(ii) Cash register tapes which indicate whether each item sold is in a taxable or exempt category, but which do not identify the individual items sold, may be sufficient to prove gross sales but are not sufficient to independently determine the tax status of each sale. In this situation, other records will be required to substantiate the proper collection of tax due, such as purchases records, identification of taxable and nontaxable merchandise on display or documentation of like probative value.

(3) The seller must maintain records which substantiate points of delivery if delivery was made at a place other than his place of business. Such documents should include receipts from parcel delivery services, common carriers, unregulated truckers, the United States Postal Service, foreign freight forwarders, and logs from company vehicles. Such documents must be referenced to specific sales transactions.

(4) Exemption certificates must be dated and retained in order to prove exempt sales. Once a properly completed certificate is obtained, it relieves the seller of liability to collect the tax on transactions to which the certificate applies. Every vendor accepting an exemption certificate must maintain a method of associating a sale made for exempt purposes with the certificate on file. The burden of proving the validity of any properly completed certificate rests with the customer or other person who issues the certificate.

    (d) Miscellaneous records. (1) Every vendor must maintain and make available upon request, records and supporting documents for all exemptions, exclusions or exceptions allowed by law or claimed in filing sales and use tax returns.

(2) Records or schedules relating to the sales tax return, such as tax worksheets, general journal, ledgers, sales and purchase journals, schedules accounting for the difference between gross sales and services and taxable sales and services, must be maintained and be made available upon request.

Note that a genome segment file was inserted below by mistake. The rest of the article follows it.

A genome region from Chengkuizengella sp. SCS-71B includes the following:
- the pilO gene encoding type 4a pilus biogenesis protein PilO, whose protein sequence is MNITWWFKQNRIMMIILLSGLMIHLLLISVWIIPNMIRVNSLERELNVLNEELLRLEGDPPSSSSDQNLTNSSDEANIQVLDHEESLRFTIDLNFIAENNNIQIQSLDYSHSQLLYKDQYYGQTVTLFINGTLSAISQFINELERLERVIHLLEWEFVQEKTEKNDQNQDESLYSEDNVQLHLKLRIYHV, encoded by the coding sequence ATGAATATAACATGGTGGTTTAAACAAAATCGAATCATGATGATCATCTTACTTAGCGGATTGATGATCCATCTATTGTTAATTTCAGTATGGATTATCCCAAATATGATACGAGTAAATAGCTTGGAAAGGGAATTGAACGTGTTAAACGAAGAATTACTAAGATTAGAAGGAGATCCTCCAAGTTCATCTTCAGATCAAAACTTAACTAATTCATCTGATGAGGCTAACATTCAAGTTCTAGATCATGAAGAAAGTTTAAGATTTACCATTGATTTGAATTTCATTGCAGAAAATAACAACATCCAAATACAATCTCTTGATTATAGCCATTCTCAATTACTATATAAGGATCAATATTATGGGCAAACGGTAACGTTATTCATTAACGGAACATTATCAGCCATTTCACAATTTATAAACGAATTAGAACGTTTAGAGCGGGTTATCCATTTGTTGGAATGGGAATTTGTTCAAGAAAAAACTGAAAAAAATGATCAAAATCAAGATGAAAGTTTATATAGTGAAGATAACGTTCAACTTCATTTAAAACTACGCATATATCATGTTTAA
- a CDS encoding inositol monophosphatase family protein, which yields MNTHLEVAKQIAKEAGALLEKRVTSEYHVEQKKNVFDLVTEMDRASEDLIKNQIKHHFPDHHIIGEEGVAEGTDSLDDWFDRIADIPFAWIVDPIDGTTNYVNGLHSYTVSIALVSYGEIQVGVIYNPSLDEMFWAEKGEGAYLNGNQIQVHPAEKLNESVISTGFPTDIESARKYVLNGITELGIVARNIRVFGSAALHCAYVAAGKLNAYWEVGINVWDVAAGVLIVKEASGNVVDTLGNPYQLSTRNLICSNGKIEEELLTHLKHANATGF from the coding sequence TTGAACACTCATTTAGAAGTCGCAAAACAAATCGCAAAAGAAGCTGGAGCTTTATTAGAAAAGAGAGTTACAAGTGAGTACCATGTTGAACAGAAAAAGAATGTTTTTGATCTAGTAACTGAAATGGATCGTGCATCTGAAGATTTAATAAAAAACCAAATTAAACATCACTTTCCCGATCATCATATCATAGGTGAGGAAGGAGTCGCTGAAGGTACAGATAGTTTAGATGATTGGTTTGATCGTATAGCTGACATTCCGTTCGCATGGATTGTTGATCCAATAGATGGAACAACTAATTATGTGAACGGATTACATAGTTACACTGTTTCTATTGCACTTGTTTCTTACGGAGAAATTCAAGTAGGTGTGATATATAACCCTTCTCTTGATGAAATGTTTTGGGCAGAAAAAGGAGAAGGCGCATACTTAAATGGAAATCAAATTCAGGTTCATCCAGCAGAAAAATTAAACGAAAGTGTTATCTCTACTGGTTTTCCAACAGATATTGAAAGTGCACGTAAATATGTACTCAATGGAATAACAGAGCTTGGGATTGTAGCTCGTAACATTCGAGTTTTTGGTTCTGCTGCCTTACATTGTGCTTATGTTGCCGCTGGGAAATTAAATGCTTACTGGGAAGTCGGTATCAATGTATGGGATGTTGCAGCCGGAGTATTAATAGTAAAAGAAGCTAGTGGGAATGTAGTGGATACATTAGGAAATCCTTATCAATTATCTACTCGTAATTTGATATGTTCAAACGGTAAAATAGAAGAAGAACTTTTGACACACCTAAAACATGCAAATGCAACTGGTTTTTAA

(3) Documentation must be maintained for any refund or credit claimed.

(4) Any vendor who must file any tax returns or schedules required by the federal government, the State of New York, or any municipality within New York State, must keep a copy of all such returns or schedules and make them available to the Department of Taxation and Finance upon request.

(5) If a vendor has signed a record retention agreement with the Internal Revenue Service, the vendor must make a copy of such agreement available upon request.

(6) Vendors must maintain and make available documentation which will provide a meaningful description of their accounting system, whether manual or automated, and the records contained herein. This documentation must be adequate to explain the meaning of all entries on the records.

    (g) Incorrect or insufficient records. (1) If the records of a taxpayer are determined to be incorrect or insufficient, the return filed on the basis of information obtained from such records may be deemed to be incorrect or insufficient. The Tax Commission may then determine the amount of tax due the State by using any information available, whether at the taxpayer's place of business or from any other source.

    (2) The records of a taxpayer may be deemed to be incorrect or insufficient if:

    (i) the records are not maintained in accordance with the provisions of this section; or

    (ii) an evaluation of the taxpayer's accounting system discloses that the system does not provide adequate internal control procedures which assure the accuracy and completeness of the transactions recorded in the books and records.